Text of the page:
Camillus of Lellis kneels onto dry and dusty gravel and winds a string between his toes and around his feet, and then walks a mile into town, basically barefoot, in mid-thigh-length khaki shorts and a pleasantly blue sweater.
Walking over the doormat before entering the convenience store, he feels the tough, fibrous mat stimulate the bottom of his mostly bare feet. “Sensation is the gateway to life.” He licks the thought from his mind with a thoughtless lingual spasm and a deep breath and re-enters some old cognitive modality. Before he knows it, he’s having thoughts about how much he used to love sour candy and suddenly he’s browsing the candy aisle, with no intention whatsoever of buying anything, especially in this 'cautious' time of life when he has no dental insurance.
“Why engage unnecessary Statistical Dynamics?” Camillus reasoned. He used to call it Fate, or Fortune, and he knows on some intuitive level that he has subtly redressed and updated Lady Fortune in a garment called Statistics: Sort of scientific, sort of logical, and yet allows degrees of freedom and promises retribution for taking Her trends with a grain of salt.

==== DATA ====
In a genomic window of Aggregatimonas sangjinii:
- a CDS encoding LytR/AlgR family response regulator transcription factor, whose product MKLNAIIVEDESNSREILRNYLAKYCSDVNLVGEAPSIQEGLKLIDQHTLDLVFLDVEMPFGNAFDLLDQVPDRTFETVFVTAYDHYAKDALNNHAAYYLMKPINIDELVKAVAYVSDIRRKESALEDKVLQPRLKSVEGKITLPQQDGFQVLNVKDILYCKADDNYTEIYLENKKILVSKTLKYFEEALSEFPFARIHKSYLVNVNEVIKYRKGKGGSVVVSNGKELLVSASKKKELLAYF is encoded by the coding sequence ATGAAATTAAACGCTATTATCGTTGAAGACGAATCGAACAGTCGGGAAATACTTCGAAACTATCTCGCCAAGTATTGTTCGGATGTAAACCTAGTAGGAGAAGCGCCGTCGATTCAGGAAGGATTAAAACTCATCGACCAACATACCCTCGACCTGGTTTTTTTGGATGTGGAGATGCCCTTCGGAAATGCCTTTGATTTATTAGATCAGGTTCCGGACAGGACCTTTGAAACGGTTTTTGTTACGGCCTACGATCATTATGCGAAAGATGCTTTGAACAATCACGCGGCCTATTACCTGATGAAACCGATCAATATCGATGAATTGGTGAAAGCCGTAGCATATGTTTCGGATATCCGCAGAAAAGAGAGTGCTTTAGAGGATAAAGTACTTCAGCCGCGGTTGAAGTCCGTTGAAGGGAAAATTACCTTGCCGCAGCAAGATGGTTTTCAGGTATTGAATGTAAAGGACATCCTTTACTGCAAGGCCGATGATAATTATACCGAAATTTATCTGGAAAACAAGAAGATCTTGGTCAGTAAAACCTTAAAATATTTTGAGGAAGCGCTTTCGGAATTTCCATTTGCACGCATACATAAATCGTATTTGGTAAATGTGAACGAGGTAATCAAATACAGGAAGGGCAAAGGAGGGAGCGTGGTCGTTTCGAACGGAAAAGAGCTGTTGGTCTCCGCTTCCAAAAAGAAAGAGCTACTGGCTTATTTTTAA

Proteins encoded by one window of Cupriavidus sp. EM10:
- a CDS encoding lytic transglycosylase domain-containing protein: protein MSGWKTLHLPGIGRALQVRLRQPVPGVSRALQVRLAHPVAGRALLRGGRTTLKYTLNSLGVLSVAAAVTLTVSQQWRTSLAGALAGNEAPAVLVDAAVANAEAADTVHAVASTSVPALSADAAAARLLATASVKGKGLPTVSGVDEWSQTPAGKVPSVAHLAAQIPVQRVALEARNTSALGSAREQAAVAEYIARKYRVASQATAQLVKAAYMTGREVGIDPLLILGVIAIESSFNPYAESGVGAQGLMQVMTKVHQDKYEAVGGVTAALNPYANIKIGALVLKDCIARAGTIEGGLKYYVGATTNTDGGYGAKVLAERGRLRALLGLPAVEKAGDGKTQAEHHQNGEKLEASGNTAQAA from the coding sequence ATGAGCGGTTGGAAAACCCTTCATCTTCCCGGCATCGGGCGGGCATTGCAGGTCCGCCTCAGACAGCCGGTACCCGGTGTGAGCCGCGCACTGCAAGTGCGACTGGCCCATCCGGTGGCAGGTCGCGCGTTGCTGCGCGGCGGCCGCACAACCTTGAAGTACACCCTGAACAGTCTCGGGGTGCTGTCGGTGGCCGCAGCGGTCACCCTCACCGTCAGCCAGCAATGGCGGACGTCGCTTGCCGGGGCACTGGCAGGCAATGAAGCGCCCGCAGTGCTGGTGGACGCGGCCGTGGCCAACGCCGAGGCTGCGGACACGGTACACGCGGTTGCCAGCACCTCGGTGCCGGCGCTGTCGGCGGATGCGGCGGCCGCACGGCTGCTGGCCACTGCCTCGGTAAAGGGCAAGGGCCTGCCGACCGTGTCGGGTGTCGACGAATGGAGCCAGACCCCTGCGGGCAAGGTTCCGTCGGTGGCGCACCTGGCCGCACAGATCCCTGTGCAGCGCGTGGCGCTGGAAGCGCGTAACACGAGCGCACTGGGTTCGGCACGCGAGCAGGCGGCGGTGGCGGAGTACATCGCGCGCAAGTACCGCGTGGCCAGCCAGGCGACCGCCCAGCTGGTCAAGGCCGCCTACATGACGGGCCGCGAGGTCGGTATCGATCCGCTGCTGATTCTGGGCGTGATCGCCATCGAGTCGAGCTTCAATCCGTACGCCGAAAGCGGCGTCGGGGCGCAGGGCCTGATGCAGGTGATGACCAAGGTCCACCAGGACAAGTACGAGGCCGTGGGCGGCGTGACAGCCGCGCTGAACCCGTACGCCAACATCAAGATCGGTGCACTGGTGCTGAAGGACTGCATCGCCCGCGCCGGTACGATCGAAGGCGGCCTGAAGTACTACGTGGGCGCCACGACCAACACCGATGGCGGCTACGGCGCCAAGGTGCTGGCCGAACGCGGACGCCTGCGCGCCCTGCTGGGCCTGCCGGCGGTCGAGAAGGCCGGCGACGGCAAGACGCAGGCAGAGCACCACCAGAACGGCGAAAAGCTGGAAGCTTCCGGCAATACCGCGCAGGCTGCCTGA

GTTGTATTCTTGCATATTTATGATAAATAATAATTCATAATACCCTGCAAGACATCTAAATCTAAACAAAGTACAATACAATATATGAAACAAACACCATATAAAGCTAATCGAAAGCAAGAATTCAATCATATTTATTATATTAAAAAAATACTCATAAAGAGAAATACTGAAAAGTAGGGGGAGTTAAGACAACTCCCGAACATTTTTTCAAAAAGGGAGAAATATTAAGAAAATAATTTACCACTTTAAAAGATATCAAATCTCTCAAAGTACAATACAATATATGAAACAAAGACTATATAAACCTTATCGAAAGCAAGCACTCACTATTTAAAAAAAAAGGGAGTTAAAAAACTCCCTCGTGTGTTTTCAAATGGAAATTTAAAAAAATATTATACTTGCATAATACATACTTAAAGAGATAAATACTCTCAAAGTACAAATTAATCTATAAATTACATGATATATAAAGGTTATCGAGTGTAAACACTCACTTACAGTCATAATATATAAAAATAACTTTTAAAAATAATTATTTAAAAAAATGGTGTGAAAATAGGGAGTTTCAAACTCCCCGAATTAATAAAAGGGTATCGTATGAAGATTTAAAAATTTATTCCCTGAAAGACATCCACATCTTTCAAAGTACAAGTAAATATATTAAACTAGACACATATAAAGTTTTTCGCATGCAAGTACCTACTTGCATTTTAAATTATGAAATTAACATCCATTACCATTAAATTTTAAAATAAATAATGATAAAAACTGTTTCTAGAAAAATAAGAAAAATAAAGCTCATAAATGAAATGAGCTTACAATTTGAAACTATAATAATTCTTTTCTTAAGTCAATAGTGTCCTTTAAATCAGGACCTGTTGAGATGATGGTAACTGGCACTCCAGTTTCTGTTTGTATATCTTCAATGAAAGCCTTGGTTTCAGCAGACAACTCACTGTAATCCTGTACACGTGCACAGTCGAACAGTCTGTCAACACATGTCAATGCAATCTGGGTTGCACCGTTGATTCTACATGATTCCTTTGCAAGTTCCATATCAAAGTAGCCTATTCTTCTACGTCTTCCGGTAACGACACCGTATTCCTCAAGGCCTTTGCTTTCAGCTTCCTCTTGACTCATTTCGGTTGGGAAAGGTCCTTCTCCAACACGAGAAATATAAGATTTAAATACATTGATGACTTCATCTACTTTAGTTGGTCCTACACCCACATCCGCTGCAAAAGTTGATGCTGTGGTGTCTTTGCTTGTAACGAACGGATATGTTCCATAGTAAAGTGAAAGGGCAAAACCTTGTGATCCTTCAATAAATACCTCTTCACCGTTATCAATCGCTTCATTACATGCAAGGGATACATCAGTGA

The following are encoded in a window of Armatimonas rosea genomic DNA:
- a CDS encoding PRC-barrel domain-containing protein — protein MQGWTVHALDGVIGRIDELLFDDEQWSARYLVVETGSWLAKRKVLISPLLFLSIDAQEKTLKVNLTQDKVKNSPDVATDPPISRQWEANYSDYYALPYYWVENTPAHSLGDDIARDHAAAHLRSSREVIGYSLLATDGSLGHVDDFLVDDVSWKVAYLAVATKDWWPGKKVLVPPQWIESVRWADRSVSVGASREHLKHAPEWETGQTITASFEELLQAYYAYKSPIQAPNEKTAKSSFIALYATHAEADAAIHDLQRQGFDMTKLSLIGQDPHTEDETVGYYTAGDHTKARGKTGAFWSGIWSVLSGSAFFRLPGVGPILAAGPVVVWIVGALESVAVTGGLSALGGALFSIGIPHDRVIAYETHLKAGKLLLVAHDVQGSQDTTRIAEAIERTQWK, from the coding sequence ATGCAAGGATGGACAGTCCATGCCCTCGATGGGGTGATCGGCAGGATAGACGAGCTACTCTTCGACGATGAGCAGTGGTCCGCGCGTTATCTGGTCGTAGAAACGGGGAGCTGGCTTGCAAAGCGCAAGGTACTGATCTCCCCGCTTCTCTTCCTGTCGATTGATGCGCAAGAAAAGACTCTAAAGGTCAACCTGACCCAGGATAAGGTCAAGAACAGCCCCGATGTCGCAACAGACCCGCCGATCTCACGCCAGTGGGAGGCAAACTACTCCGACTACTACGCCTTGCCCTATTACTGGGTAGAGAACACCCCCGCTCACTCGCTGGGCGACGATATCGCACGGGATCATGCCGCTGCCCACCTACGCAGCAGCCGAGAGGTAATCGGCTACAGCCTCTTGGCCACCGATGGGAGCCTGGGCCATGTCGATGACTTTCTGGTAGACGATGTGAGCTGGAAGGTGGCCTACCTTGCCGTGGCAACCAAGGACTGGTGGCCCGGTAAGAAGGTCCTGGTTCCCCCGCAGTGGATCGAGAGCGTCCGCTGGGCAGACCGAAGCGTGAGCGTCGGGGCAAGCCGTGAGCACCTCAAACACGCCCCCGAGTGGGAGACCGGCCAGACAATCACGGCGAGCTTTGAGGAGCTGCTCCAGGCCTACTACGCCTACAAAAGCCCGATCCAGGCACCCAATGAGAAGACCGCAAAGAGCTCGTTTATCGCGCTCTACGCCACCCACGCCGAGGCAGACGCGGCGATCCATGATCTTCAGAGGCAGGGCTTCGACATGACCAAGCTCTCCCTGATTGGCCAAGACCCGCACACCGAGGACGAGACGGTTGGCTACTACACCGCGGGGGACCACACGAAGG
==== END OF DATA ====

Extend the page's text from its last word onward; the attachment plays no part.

He tries to recall the covers of Fortune magazines that he has seen. Seems like it’s usually middle-aged guys staring as if they’re the source of Light, and why wouldn’t they be if they’re on the cover of Fortune Magazine?
Past the candy aisle now, looking at the beverages in the refrigerators; he has no idea why he came here. Again, he doesn’t really feel like spending even a few bucks on anything. He’s tired of spending money. Even a few dollars. Being poor, and a bit confused about how people have expendable money, makes one at least gun-shy, if not substantially confused, with things like Fortune magazine.
And come on: What do statistics actually describe? And don’t you dare say tendencies of natural phenomena, because that’s just describing the nature of statistics, not what they describe. For instance, what body do they describe? What is the discrete event of a statistic? Does this make sense? Talking doesn’t really make sense.
But, when all this has been said, why not play the same statistics that insurance companies play to make enormous profits? Because I really can’t afford to buy a candy bar...